>  > >    and nothing needs to be updated.
>  > 
>  > If you can manage this, this is by far the best. The other thing
>  > I'd strongly advise is figuring out how to avoid using internal
>  > headers in xorg.
> Then we probably should go further back than 2.1.7 as there are still
> many systems installed that use earlier versions of libfreetype.
>  > 
>  > > 2. We ask the freetype folks to use ELF symbol versioning to provide
>  > >    ABI compatibility to earlier versions. This way FreeType has the 
>  > >    trouble and we can keep our code relatively clean.
>  > 
>  > The problem here is changes to internal structures ... not something
>  > that is easily worked around with symbol versioning.
> Then this begs the question why people have to access internal structures
> and why they are exposed thru external headers in the first place.

Well if you look at why ftfuncs.c is using internal headers, I think
it's because new functionality was written as if it was part of 
FreeType - probably so it could be submitted as an addition to FreeType.

We could certainly campaign to have FreeType move more stuff to the
public supported API... to make FreeType a more extensible library.
But I think new functionality is seldom going to be *required* for X,
so a better approach is probably:
 - When new functionality is useful, submit a patch to freetype to
   add that functionality.
 - Add conditionalization to X to use that functionality when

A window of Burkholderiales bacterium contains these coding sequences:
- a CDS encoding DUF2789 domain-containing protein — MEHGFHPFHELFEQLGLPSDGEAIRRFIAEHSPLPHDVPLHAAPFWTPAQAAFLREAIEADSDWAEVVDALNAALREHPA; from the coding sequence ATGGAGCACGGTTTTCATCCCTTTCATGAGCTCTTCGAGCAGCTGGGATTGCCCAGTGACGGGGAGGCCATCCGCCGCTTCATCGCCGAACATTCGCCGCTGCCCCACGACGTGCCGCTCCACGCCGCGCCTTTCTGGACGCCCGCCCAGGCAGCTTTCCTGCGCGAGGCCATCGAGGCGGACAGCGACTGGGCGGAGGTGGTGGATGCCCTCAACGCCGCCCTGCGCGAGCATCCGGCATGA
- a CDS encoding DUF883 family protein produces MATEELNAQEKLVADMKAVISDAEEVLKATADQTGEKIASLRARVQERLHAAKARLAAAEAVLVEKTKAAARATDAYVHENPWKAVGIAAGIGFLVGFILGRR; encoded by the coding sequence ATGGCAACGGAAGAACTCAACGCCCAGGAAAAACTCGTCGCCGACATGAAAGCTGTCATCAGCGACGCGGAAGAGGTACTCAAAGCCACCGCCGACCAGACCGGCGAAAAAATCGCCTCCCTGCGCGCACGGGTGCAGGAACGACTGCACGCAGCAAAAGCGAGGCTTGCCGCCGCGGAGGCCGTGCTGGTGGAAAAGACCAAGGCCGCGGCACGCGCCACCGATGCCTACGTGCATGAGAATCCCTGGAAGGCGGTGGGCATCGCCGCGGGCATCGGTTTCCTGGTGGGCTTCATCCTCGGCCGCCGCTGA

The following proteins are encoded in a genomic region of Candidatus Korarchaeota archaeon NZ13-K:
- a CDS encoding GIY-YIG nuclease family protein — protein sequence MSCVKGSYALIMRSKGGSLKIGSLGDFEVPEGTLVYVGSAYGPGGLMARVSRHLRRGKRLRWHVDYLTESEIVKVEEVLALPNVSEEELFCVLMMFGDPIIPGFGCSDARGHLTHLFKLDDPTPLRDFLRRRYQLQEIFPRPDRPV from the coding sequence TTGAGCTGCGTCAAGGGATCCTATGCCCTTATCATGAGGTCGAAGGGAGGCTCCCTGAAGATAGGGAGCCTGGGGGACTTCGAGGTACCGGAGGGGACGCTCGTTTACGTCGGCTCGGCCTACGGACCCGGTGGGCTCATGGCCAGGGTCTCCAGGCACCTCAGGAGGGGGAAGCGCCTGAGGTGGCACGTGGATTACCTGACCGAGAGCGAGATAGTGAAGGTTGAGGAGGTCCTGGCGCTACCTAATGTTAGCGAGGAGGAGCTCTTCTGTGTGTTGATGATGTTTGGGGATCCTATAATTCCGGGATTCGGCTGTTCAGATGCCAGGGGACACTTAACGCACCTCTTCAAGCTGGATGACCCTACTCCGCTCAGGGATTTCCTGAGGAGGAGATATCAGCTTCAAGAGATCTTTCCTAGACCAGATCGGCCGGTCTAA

there and fallback when not.

>  > > 3. FreeType bumps the major version number and assures that new versions
>  > >    of their lib will provide binary compatibility as long as this major
>  > >    version number is in use. This will not solve really solve the problems
>  > >    of the past but it allows the user to install a new version of freetype
>  > >    and build against it while still keeping the original one for all
>  > >    older applications.
>  > 
>  > I think if you eliminate uses of internal headers in X the FreeType
>  > maintainers will have no trouble guaranteeing compatibility...
>  > 
>  > The problems I've generally seen with installing new versions of
>  > FreeType aren't backwards compatibility problems but straightforward
>  > problems from having multiple versions of FreeType around. These
>  > are going to occur whether X is installing its copy of FreeType
>  > in /usr/X11R6/lib or the user installs one into /usr/local/lib.
>  > 
> I can see a problem when the later one is used during build while the
> earlier version is used during run time.
> The other way around shouldn't be a problem provided the backward
> compatibility issue is resolved.

If the mismatch happens the right way, there's no problem. But it
happens the wrong way roughly 50% of the time...

>  > [ I'll certainly loudly oppose the motion if you encourage the FreeType
>  >   maintainers to bump the major version number :-). That would be
>  >   a horrible pain for distributors ]
>  > 
> This has happend with other libs before and has forced distributors to
> ship old versions of these libs along with the newest ones anyhow.

Yes, but usually major version number changes go along with significant
API changes. A new major version of a library more than doubles the
maintenance for distributions (I have to *backport* fixes to the
old version...). Having that cost for no real gain isn't pretty.